I had breakfast/brunch with my sister and her kids yesterday. I returned home at about 1pm. It was bloody hot. I had the rest of the day to myself.
For the last week there have been small outbreaks of bushfire down the surf coast way, seemingly under control. Yesterday they flared up and broke containment lines. What was a managed situation became unmanaged, and a danger to people and property.
I became aware of this driving home listening to the radio. At home I checked the news sites online and watched developments as things went from bad to worse.
My interest particularly this time is that the cheeses were in the middle of it. They had headed down to Wye River on Wednesday. Wye River was now under threat. I sent a message early querying the situation and wishing them a merry Christmas. At that stage you believe that it will be contained and all will be good. That’s human nature.
It became apparent that wouldn’t be the case. Reports said that Wye River had to be evacuated and I became concerned. I tried calling, not wanting to be a nuisance at such a time, but wanting some reassurance too. There was no answer. Half an hour later I got a message from Cheeseboy. They had evacuated and where in Apollo Bay. We exchanged texts and he told me they hoped to get back to their campsite later, but didn’t know if it would be possible.
It was impossible. The fire engulfed Wye River destroying over 50 homes there, and apparently the camping grounds. Then the fire changed direction towards Lorne, which was now under great threat.
This is a very beautiful part of the world. At any time it would be catastrophic, but at Christmas it is a complete calamity. For example, Lorne has a normal population of 1,600 – at Christmas it increases to 16,000. Wye River is smaller, but also very popular. Suddenly Christmas holidays for thousands of families have been totally disrupted, and on Christmas day. Inconvenient as that is, The real risk is those same holiday makers losing their lives.
It’s an emotional day Christmas day. All day and into the evening I followed the reports on the news on the fires, I sent another text to Cheeseboy updating him with what I knew and suggesting that perhaps they should try and head home via the inland route. There was no answer to that.
At the same time I’m watching the news, about celebrations all around the world, about the kindness of strangers, the generosity of the times, and I’m greatly moved, and uplifted. As is my want these days, tears come to me. I have my memories too, mixed in with all that. And now the fires are more real than ever because my dearest and his family are somewhere there.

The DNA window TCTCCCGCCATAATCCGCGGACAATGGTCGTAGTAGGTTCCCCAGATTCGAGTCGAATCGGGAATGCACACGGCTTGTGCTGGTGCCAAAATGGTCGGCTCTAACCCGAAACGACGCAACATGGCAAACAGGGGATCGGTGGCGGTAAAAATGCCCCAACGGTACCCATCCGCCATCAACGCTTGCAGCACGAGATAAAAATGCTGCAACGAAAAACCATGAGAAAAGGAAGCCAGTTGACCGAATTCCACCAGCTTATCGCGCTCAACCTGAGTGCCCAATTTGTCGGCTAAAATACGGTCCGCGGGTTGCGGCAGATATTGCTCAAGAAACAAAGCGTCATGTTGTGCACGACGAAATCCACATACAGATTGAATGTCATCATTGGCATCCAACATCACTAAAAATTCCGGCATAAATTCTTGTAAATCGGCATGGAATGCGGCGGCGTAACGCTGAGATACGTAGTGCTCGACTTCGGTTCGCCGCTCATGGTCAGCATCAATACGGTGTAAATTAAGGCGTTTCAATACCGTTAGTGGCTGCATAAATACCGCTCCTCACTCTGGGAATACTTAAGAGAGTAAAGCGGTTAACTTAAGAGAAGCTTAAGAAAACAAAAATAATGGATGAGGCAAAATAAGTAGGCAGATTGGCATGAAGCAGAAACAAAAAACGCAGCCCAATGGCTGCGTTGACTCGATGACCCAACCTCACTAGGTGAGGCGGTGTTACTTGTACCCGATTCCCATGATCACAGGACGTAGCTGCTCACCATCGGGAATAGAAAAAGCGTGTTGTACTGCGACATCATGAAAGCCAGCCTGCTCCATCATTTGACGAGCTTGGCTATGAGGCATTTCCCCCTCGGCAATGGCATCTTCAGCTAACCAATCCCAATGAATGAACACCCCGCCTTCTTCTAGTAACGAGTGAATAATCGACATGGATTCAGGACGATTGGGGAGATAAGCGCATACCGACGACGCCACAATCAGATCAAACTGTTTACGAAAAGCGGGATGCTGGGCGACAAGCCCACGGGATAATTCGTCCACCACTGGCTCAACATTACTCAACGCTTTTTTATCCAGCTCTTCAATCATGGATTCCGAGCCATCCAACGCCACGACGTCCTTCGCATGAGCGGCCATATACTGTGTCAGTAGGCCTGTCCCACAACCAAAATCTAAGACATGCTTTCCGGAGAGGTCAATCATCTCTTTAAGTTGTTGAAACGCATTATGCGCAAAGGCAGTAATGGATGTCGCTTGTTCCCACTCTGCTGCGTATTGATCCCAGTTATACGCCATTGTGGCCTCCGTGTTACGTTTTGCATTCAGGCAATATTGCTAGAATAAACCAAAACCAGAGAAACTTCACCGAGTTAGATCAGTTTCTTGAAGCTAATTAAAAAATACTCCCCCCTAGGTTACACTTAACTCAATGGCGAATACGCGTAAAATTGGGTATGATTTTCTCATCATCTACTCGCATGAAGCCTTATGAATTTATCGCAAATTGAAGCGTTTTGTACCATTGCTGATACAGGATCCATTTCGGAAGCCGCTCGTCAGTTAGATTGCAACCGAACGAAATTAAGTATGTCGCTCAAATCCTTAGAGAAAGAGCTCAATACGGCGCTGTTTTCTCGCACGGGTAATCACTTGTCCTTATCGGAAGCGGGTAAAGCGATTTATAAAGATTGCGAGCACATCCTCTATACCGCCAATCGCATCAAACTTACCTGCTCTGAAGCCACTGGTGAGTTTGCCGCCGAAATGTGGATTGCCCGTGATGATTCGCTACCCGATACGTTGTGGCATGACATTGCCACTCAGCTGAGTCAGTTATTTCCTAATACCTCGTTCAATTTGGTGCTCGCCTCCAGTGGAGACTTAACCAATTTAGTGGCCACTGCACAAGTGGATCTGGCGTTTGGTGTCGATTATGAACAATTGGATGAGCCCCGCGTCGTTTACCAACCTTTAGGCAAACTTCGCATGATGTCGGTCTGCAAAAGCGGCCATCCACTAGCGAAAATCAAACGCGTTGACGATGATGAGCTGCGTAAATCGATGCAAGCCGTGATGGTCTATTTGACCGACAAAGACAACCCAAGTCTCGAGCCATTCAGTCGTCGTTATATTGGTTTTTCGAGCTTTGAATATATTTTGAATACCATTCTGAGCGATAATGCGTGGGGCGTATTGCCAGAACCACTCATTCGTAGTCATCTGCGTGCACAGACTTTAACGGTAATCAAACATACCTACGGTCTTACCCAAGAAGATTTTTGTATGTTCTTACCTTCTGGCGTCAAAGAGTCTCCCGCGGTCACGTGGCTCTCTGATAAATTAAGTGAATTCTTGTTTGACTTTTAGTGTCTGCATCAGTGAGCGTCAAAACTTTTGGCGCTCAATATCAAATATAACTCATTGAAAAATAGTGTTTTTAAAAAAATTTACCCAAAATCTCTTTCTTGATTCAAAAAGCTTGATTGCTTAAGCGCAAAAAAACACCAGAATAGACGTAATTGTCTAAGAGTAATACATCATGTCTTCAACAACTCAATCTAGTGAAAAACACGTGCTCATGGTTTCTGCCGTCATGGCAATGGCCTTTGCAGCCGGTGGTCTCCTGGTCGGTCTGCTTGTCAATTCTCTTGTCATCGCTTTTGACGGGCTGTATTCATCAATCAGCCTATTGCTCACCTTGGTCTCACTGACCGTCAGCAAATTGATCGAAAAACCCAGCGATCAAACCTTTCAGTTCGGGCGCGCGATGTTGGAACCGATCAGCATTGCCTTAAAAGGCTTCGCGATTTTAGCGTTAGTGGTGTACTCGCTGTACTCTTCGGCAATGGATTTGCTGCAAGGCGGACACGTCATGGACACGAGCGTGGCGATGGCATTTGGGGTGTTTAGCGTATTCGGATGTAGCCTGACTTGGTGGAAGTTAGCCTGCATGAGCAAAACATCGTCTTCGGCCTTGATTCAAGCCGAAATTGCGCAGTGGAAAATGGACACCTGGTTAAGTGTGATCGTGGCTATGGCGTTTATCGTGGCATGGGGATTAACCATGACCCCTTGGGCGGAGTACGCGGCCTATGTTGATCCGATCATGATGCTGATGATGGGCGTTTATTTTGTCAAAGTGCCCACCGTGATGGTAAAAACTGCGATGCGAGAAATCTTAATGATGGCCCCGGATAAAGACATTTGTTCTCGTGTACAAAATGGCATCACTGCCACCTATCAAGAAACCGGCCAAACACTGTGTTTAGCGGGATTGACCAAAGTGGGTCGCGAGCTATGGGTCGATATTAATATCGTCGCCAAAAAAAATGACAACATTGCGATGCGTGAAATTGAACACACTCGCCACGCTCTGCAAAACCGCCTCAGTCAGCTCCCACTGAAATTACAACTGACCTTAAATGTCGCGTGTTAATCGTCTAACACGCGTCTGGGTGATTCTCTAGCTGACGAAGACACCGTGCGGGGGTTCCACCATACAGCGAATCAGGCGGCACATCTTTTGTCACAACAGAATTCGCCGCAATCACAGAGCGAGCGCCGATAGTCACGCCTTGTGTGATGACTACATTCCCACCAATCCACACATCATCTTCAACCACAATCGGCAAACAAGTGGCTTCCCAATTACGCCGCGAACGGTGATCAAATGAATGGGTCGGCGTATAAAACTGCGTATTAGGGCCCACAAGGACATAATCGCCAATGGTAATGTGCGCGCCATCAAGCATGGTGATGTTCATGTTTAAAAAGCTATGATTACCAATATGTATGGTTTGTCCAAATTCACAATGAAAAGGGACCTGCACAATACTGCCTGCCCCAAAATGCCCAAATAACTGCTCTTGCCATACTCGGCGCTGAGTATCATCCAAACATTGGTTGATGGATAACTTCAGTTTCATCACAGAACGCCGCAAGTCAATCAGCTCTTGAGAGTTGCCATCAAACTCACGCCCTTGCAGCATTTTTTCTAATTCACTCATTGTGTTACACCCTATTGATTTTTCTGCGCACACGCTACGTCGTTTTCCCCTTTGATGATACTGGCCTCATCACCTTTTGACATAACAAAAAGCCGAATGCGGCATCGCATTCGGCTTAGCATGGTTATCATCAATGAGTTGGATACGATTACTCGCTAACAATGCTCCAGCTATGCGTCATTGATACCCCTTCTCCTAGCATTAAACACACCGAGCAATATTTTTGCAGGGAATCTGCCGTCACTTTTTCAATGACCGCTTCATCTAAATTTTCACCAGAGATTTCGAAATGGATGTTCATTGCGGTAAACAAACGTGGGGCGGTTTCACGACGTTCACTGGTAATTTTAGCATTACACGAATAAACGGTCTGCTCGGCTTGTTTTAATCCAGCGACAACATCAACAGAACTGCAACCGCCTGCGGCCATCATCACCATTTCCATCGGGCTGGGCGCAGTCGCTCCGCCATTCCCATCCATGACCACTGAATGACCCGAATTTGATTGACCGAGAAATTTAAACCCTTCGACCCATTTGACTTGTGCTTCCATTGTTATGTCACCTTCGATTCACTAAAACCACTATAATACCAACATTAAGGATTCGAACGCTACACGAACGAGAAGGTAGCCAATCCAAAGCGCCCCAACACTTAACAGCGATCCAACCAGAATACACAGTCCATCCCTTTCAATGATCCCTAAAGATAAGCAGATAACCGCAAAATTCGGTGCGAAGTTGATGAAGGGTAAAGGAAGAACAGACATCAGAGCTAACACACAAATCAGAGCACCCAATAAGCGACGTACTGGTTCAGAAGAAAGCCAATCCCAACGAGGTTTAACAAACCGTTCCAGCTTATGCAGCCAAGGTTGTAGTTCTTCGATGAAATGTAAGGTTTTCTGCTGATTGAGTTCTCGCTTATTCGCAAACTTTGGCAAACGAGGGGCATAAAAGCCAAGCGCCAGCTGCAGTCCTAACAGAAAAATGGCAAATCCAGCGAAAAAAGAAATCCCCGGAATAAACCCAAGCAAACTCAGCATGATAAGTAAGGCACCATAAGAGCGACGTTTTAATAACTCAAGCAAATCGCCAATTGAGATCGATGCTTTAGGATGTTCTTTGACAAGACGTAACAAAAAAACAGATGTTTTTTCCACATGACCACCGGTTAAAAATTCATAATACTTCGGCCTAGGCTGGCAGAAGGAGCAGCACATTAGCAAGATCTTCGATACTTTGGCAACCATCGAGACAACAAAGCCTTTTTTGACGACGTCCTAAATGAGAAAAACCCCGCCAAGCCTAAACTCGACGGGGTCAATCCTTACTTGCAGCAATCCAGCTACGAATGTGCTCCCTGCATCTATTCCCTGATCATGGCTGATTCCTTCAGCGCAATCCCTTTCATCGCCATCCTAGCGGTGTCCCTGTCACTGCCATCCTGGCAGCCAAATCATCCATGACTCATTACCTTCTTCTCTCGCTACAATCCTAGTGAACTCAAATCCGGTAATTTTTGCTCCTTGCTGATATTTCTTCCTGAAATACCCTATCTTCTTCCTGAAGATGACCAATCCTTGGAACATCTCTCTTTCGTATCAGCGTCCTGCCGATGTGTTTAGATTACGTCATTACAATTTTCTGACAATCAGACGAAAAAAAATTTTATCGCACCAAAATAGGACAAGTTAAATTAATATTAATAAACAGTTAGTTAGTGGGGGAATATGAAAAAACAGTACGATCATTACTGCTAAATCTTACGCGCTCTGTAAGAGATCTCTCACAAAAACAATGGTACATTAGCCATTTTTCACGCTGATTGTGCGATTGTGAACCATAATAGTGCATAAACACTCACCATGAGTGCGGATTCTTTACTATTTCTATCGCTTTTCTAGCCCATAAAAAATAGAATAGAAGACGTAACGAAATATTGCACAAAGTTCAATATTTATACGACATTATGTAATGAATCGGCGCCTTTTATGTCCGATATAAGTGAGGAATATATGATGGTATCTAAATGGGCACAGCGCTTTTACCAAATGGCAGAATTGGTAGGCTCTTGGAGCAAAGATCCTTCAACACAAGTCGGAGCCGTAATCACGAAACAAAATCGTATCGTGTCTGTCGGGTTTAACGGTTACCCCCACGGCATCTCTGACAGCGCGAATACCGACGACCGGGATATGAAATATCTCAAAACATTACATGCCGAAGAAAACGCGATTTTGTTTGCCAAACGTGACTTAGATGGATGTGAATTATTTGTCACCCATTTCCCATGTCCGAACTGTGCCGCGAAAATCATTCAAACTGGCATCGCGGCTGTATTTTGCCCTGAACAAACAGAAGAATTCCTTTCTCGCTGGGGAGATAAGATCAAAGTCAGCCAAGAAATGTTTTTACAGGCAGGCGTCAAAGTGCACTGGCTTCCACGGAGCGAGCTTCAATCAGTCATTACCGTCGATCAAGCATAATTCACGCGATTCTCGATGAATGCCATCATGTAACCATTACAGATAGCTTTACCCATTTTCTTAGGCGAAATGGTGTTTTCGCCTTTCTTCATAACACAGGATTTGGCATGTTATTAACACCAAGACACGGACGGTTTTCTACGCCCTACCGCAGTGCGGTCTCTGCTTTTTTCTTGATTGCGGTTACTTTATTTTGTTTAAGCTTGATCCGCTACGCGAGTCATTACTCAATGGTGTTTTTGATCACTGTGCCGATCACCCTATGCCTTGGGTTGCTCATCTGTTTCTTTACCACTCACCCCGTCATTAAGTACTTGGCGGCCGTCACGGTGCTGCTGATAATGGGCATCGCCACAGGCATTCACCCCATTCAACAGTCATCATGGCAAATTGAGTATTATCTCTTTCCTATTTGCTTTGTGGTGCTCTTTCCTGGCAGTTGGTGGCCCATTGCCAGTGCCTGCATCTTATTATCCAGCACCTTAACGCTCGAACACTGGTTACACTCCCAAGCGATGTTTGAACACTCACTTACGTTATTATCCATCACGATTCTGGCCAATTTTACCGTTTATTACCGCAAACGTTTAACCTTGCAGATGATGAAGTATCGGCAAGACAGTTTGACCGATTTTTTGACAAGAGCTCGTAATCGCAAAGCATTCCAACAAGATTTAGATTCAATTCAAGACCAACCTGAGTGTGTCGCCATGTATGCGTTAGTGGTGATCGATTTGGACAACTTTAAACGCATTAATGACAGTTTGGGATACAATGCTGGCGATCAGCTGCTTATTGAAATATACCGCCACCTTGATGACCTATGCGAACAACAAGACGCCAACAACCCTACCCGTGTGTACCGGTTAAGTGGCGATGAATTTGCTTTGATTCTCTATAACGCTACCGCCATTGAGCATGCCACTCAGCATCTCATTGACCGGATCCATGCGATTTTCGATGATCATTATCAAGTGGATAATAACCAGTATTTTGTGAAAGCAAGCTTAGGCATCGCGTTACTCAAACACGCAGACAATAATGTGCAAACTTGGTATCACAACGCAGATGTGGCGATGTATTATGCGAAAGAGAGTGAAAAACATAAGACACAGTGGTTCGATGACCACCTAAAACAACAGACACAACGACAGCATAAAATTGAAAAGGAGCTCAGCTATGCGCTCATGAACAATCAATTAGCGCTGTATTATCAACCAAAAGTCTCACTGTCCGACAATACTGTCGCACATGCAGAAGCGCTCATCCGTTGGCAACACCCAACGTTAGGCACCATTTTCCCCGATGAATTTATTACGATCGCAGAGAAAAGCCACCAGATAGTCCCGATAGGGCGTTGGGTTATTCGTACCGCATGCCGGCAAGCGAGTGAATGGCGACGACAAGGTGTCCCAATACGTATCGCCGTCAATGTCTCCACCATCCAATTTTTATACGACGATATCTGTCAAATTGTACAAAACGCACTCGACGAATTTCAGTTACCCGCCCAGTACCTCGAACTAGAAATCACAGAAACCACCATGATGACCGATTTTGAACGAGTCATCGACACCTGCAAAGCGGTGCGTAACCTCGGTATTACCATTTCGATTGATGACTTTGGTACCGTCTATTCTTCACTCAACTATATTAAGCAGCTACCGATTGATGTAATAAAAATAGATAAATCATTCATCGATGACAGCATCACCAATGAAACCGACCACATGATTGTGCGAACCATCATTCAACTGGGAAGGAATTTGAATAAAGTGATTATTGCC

At 9.30, seconds after I had thought about them again, the phone rang. It was Cheeseboy. He was home.
We spoke for 10 minutes. He told me the story, about how they had to swiftly flee, leaving most of their possessions, and a second car behind. The kids are upset obviously, and they’re in a state of mild shock themselves. He was unsure what happens now. Chances are the fire will be extinguished shortly – today it’s no more than 20 degrees, and the rain has tumbled down. There’s a chance they may be able to return to complete their holiday – but also every chance that the fire has ravaged their camp site.
Ironically, for me, they had invited me down to visit around NYE. I wanted to, but I couldn’t take Rigby. Yesterday my sister agreed to mind him in exchange for doing her a favour. I was free to go, and now this has happened.
That’s the least of it of course. I’d have liked a break, but they have had their whole Christmas turned upside down, and their kids distressed. We’ll know in the next few days what happens. Hopefully they can get back down there an everything is safe – then it’s no worse than an interesting story.
Unfortunately it’s more than an interesting story for hundreds, and maybe thousands of others. No lives have been lost, but the homes of many have gone up in flames. There are some particularly spectacular photos and film clips. It’s a part of life in Oz, and there’ll be more of it this season. It’s the risk always, and guess means should be thankful for all the good we have, for the moments when it goes bad.
Thankful to for the work of the thousands of CFA volunteers who risk themselves to protect others. They really are a national treasure.